Winning in the website vs. portal game as a broker or agent is a myth. Doing this requires immense resources like hundreds of millions of dollars a year and an index of a hundred million properties (of which fewer than 4 million are actually listed at any one point in time).

3. Consumers are engaged with our industry

I hear agents and brokers who declare they have absolutely figured this one out. Game over. Really? And when asked how they accomplish this really challenging dynamic they explain “they have a relationship with the client.”

Well, people have meaningful relationships in life, but they are not ordinarily with their real estate broker or agent. In contrast, I have a relationship with Amazon but it is solely based on what its platform does for me, not because I think Jeff Bezos is a nice guy and I like him.

The quality of consumer engagement in this business sucks. The portals have figured this out, and because the information we receive from the MLS industry is limited — they do it better and they win.

We need to understand that consumer engagement in this business is a myth that is only supported by the fact that we have “taken the market captive.”

In other words, we have tied up the seller with a listing agreement, and we make the offer to provide assistance in making sales. But holding the consumer hostage does not really count as “valued engagement.”

4. Brands in real estate are relevant online

This one wasn’t always a myth, but it certainly is today. If more than 95 percent of all consumers begin their search for a property online, this one needs to be taken very seriously.

So put on your consumer hat.

What do you type into the Google search bar when you want something? The brand, or the desired thing you are searching for?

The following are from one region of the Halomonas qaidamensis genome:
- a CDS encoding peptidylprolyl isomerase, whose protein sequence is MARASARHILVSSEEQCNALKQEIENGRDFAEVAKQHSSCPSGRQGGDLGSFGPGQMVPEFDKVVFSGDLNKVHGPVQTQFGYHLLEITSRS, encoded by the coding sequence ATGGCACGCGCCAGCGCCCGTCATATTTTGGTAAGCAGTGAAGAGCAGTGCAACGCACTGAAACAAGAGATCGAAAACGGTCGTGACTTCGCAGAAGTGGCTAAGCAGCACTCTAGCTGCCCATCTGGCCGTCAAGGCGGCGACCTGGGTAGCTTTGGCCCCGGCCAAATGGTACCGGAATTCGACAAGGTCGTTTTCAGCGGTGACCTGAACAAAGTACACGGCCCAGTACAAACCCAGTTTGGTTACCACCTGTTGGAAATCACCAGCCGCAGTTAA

So, nothing is different in real estate. If I want a four-bedroom, three-bath home on the water in Newport Beach with a boat dock, that is what I search for online.

Consumers do not search by broker or agent brands because that is not the product they are looking for when they go online.

I will argue, though, that once a consumer arrives “in the market,” strong brand presence can hijack the online traffic. Meaning that the visibility of a brokerage company is quickly revealed by the presence or the lack of signs and office locations in real life that may otherwise be masked or unknown online.

To hedge against the loss of brand value in search, simply be a listing machine. When someone wants what you have listed and buys the property, you are a winner.

5. The agent is at the center of the transaction

I saved the most important myth for last. In my 36 years in this business, I can say that the biggest concern I have for the industry is that we somehow believe this to be true.

The consumer is and will always be the only party at the center of the transaction.

It’s because we have been told by NAR (National Association of Realtors) and others in organized real estate to believe this myth that we are now under a continued attack as an industry by all those who clearly understand that we are not at the center of the transaction.

Think about it. All of those who have entered this industry have done so because they put the best interests of the consumer first.

Dispelling the myth that “it is all about us” in everything we do and continually improving what we do for the consumer experience should be centric in this business of service.

So have any myths been dispelled? I hope so, or at least I hope that this might set the stage for a healthy and open debate that is required to create immense new opportunity for our industry.

Kenneth Jenny is an expert in the residential real estate brokerage industry and real estate marketing.

Email Kenneth Jenny.